On the basis of his clinical experience, the gerontologist developed the Garfinkel Method, which includes his Good Palliative- Geriatric Practice (GP-GP) algorithm and other guidelines that can be adopted by other doctors – not only gerontologists but also general practitioners, other specialists and clinical pharmacists.

“I don’t have any patent on the method, and I don’t profit from it. I really enjoy what I’m doing. The method is not just about stopping drugs. Once they are taking fewer, I also discover some patients suffer from depression, which can be treated. I change drugs and people change for the better; they become more active,” said Garfinkel.

After the consultation, Garfinkel typically writes patients and their physicians a lengthy letter, which includes a review of the evidence for their medications and his suggestions of medications to discontinue or reduce. In some cases, he also proposes starting new medications – most often, antidepressants.

“Sometimes I’m the first one to tell the patient’s family that their loved one is depressed. I enjoy seeing how the method’s use changes the condition of patients,” he said, adding that he has set up a nonprofit website,, that provides more information.

GARFINKEL SAID he doesn’t understand why some pharmacists fill prescriptions without questioning whether the patient needs all of the medications. “And why don’t all the health funds supervise the drug-taking of their members? Eliminating unnecessary or harmful drugs saves in hospitalization and lowers drug costs,” he said.

“It should be in the insurers’ own interest that they ensure too many pills are not being taken.”

Garfinkel has published articles on his method in the American Archives of Internal Medicine, the Israel Medical Association Journal and others. In recent years, he has become a popular speaker in Turkey, Canada, Germany, Australia, Italy and other countries, where he explains his method to medical administrators who have to cope with growing costs, partly the result of polypharmacy.

He just returned from Istanbul, where internal medicine specialists at the local medical school said they want their country to adopt the Garfinkel Method.

“We would like to thank you very much once more for your distinct academic contribution and your huge effort aiming to increase our awareness on inappropriate drug use,” wrote Prof. Gulistan Bahat-Ozturk of Istanbul Medical School, who is considering the adoption of the Garfinkel Method in his country.

Dr. Laurie Mallery of Dalhousie University’s Center for Health Care of the Elderly in Halifax, Canada, wrote to Garfinkel that her colleagues want to submit a formal proposal for collaborating with him. Garfinkel has also been invited to the World Congress of Gerontology and Geriatrics in Seoul, Korea, to present his method.

“It’s frustrating to be ignored here,” said the Israeli doctor. “Why is Turkey excited while the Health Ministry in Jerusalem and health funds that pay for superfluous medications are not adopting it here?” People in the medical establishment have “stratified views. Maybe they are involved in defensive medicine and afraid that if a patient whose medications have been reduced suddenly dies, they will be blamed,” he explained. Estimating patients’ life expectancy may make doctors feel uncomfortable, but it can bring focus to the issue of what drugs are actually needed, he said.

Family doctors may not dare to stop a certain medication because they know a hospital professor gave it to the patient, he said, adding that “one general practitioner scared his very elderly woman patient out of her mind, when he told her that if she stops taking a statin against cholesterol, ‘tomorrow your arteries will clog up and you’ll die.’” Garfinkel notes that he has never been sued by a family for reducing the number of medications. “I recall a very wealthy, elderly lawyer brought in by his wife. I stopped his high blood pressure drugs because he didn’t need them, even though he was taking five different pills daily. He had been diagnosed for allegedly having Parkinson’s disease, but it turns out he had only Essential tremor and not Parkinson’s. I stopped his drugs, which caused severe side effects, and he felt much better without it.”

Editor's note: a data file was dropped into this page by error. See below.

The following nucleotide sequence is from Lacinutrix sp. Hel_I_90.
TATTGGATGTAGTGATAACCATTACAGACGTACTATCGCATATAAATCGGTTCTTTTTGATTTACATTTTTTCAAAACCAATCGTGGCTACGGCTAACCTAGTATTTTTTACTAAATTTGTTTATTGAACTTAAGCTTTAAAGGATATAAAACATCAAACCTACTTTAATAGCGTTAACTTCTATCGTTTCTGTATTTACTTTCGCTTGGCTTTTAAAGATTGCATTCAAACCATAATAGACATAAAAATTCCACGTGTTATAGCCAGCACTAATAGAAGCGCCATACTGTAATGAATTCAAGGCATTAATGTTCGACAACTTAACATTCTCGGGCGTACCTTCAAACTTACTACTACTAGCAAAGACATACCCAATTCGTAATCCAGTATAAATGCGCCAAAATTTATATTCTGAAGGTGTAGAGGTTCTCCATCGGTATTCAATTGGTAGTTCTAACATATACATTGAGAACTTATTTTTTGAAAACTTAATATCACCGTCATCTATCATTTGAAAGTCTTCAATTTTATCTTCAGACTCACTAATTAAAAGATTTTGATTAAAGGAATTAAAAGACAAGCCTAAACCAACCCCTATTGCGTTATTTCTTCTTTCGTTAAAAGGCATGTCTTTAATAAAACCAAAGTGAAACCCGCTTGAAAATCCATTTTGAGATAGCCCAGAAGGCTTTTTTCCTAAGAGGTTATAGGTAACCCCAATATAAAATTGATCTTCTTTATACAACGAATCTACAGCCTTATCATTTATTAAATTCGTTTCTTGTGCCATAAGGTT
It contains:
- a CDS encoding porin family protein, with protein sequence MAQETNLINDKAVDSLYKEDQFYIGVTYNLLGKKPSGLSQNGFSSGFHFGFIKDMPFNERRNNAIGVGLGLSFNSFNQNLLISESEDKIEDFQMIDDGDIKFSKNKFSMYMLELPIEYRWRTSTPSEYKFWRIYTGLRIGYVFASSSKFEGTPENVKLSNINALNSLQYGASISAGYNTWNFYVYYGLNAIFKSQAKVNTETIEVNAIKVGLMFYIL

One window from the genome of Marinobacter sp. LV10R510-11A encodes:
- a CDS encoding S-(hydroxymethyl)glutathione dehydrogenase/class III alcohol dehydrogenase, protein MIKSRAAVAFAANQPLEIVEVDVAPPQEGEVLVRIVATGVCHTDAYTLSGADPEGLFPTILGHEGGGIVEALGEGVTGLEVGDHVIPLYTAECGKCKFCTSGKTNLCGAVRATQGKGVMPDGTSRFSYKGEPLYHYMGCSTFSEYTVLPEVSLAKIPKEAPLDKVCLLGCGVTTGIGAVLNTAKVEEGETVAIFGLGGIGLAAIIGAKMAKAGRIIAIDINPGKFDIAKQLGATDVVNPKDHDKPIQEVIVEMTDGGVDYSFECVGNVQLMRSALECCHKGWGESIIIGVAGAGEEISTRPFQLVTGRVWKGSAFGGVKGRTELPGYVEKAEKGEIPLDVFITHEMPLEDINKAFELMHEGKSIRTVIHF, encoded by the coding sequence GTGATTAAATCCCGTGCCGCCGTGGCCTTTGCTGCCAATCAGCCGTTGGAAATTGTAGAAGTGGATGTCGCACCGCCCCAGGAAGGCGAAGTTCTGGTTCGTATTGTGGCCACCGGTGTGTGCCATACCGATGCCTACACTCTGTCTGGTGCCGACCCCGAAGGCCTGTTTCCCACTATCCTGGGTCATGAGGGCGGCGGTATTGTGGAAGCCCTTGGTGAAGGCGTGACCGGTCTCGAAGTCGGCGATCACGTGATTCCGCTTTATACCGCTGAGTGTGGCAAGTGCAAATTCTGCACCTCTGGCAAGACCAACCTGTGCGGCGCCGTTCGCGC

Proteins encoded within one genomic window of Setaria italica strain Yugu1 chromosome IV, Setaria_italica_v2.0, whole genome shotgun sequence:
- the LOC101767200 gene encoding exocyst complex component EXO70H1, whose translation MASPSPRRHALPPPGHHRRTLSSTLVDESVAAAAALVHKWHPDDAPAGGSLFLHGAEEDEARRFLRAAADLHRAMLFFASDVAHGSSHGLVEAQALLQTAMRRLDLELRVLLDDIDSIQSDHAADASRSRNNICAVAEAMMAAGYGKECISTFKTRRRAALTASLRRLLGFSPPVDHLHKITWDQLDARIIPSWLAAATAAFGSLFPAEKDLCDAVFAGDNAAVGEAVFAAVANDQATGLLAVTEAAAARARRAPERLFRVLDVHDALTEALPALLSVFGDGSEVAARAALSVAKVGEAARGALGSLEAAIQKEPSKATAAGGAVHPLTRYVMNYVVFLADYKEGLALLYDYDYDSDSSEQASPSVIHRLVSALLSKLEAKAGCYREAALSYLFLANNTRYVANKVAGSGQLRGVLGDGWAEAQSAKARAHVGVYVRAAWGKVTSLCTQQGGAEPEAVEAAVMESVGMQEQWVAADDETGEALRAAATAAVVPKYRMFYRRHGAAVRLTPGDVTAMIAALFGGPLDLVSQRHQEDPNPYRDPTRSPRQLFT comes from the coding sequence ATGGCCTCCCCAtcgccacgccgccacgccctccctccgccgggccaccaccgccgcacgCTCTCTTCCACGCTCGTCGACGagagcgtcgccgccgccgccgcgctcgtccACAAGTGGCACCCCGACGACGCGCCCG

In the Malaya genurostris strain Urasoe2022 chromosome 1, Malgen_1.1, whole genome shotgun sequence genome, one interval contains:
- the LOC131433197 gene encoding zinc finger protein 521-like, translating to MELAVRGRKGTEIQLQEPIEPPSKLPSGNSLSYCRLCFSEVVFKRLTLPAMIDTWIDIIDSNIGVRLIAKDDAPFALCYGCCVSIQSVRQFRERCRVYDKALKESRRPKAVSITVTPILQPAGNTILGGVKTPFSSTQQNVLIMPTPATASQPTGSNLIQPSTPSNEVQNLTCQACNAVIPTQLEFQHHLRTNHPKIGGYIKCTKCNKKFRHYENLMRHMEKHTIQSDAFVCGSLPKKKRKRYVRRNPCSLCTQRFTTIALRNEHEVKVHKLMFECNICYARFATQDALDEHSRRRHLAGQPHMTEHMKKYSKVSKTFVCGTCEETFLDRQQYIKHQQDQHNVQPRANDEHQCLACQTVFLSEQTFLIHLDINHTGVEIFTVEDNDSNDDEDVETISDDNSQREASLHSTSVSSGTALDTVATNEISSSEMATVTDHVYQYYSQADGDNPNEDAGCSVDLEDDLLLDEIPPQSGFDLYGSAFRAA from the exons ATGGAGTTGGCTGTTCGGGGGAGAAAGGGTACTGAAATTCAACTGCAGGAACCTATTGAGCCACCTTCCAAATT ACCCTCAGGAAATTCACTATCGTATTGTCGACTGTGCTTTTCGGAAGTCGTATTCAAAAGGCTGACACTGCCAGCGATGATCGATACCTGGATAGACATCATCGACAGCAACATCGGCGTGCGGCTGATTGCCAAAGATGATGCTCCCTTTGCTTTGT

“Every patient needs a case manager,” the gerontologist suggested. “Non-prescription medications, vitamins and other supplements must also be assessed, because they have an effect. Israelis enjoy longevity, but what about quality of life? Patients tell me I’ve changed their lives. And the economic impact is huge.”

THE HEALTH Ministry told the Post that it is aware of polypharmacy and has issued statements about it and trained more clinical pharmacists, but officials conceded that not enough has been done. Dr. Eyal Schwartzberg, the ministry’s new head of the pharmacology division and an experienced clinical pharmacist himself, commented that “awareness of the problem has increased. As people live longer, they collect more chronic diseases and are given more drugs. Patients also are examined and treated by a larger number of specialists who may not know what the other has done.

There are new indications for existing drugs. This doesn’t mean that everybody who get a lot of pills don’t really need them. But order has to be made out of all this.”

“There are clinical pharmacists at Clalit Health Services and the Maccabi Health Fund who deal with polypharmacy, but the subject must become more developed. I don’t claim that the current situation is ideal. I started to deal with it when I joined the division. My vision is that every pharmacy will have a specialist who can give customers pharmaceutical counselling.

There are a variety of ways to deal with the problem. But I would like to hear more from Garfinkel,” Schwartzberg said.

He offered this suggestion: “There is a National Council for Geriatric Medicine. It would be helpful to invite him to speak at a session.”